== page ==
* Maybe happy endings do (sort of) exist.  For three quarters, Iowa's two most prominent seniors, Ricky Stanzi and Adrian Clayborn, were having farewell performances to forget.  Stanzi had been uneven in the first half and then did a full-on regression into his STANZIBALL flingin' self in the second half with two unconscionably bad interceptions (and a few more that were near-misses)... but he was able to make the game-icing pass to Reisner.  It wasn't a difficult pass (at all), but it was one that needed to be made and one that made an otherwise miserable performance a little more palatable.  It was also an example of the Iowa offense finally doing the one thing it couldn't do in so many of those late-season collapses: get a first down on offense to ice the game.  As for Clayborn, he was mostly invisible for the first three quarters (although he was hardly alone: Christian Ballard, Broderick Binns, and Mike Daniels were every bit as incognito in the game -- only Karl Klug made an impact from the defensive line) -- but he finally made a few key plays in the fourth quarter.  His pass rush on a third-down play early in the quarter forced a rare incompletion from Gabbert and a Mizzou punt.  And on Hyde's fateful interception, Clayborn's pass rush flushed Gabbert out of the pocket and into his horrendous decision.  Those plays won't erase a season's worth of disappointment by any means, but it was nice to see two players so integral to Iowa's success over the past three years able to end their Iowa careers on relative high notes.

* The future is now.  Despite being a senior-loaded team (25 to be precise, not counting the persona non grata that is DJK), almost all of the best players on the field for Iowa were freshmen or sophomores.  Marcus Coker, as already noted, is just a true freshman.  Two of Iowa's starting offensive linemen are sophomores (James Ferentz and Riley Reiff) and one of its regular contributors this year is a freshman (Nolan MacMillan).   And two other starters/regular contributors -- Adam Gettis and Marcus Zusevics -- are just juniors.  Most of an offensive line that spent all night opening big holes for Coker and keeping Stanzi's jersey clean (he was never sacked and rarely under pressure) should return next year.  Micah Hyde is a sophomore.  James Morris, who had a couple of clutch sacks (ZOMG IOWA BLITZED), is another true freshman.  Mike Meyer, who made two field goals and did a pretty solid job of getting his kickoffs deeper (he had at least one touchback), is yet another true freshman.  Losing so many seniors will still be a big blow, but there are definitely some very promising young players to build around, too.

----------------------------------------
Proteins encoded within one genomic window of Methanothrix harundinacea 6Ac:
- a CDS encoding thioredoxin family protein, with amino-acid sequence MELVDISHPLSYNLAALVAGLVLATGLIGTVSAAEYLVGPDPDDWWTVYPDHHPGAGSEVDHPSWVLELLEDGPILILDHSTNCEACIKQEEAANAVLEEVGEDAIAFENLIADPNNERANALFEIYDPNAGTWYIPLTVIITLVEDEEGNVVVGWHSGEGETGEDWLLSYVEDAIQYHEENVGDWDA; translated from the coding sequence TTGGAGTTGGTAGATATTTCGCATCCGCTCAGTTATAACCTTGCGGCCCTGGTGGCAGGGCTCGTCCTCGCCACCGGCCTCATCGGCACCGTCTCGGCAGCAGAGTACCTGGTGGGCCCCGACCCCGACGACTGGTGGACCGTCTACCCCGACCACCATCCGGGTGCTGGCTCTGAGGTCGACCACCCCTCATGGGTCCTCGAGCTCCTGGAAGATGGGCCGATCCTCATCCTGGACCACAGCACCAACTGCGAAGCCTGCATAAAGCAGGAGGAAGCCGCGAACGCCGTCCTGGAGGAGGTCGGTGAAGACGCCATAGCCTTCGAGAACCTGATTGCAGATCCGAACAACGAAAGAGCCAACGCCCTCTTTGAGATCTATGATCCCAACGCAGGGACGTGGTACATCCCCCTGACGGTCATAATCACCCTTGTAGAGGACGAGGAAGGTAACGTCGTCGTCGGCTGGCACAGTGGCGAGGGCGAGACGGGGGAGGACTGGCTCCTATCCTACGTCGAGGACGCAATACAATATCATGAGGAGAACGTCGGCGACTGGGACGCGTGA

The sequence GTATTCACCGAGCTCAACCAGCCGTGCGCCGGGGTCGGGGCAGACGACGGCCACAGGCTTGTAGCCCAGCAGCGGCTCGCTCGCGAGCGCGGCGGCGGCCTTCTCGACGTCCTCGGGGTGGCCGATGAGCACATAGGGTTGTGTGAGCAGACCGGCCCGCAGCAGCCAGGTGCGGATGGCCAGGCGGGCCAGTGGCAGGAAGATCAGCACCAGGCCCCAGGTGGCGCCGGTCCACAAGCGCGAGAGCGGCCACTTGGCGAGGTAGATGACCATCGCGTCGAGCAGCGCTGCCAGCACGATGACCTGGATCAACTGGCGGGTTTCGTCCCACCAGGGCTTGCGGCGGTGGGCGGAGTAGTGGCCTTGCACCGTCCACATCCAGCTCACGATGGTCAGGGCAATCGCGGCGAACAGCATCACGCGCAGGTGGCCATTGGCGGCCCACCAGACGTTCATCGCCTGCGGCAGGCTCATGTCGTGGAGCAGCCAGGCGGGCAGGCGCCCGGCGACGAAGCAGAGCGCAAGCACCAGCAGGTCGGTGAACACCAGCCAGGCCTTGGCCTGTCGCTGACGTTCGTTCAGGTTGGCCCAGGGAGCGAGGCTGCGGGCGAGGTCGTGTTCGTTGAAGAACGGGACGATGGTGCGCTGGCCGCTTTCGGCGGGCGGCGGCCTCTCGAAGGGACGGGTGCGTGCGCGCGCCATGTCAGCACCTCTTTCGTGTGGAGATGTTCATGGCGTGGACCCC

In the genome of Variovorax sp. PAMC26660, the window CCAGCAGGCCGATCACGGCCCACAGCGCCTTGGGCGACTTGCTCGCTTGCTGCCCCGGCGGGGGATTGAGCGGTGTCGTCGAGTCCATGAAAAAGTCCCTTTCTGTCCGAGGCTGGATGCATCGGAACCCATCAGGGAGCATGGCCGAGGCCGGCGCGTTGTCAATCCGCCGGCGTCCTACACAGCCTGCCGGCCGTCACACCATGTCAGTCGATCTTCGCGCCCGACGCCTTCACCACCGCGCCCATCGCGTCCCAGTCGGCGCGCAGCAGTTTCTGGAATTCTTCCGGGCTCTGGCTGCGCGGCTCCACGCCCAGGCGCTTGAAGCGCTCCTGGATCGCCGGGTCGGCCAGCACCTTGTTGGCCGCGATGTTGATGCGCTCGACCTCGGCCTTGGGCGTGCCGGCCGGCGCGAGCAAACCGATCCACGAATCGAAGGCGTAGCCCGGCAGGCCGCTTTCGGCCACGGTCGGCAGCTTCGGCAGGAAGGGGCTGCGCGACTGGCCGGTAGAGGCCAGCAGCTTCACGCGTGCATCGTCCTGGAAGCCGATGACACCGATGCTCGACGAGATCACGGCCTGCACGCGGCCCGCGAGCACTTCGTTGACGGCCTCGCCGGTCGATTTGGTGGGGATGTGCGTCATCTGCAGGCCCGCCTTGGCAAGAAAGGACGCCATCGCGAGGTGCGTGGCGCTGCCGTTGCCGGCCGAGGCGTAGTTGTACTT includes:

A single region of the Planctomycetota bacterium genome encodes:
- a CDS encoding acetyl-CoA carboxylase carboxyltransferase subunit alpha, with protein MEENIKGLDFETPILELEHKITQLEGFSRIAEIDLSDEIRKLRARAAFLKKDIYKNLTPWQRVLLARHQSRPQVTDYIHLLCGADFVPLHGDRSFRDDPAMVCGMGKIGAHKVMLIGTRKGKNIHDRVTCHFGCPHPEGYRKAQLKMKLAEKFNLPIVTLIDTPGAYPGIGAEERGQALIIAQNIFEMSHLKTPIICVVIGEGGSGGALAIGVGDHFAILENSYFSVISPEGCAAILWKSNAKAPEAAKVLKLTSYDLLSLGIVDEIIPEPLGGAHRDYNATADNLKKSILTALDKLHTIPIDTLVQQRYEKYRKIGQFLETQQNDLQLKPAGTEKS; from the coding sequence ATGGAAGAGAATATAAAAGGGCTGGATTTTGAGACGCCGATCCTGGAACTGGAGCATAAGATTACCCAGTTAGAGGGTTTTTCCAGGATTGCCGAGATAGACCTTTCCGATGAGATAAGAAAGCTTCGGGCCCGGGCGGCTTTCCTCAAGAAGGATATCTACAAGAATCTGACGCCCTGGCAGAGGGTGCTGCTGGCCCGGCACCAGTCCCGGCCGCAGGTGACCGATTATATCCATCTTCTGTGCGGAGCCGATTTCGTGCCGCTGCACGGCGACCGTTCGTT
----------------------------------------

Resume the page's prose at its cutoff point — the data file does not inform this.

And, sure, there are still things about this game to fret about -- for one, the obstinate stubbornness in sticking with the base 4-3 despite Gabbert shredding it right, left, and center (I think TJ Moe just caught another pass against poor Troy Johnson) was damn near fatal -- but for now it's probably best just to relax in the good feelings of this improbable, incredible win.  It's been a long time since we've been able to feel this way -- and it feels gooood.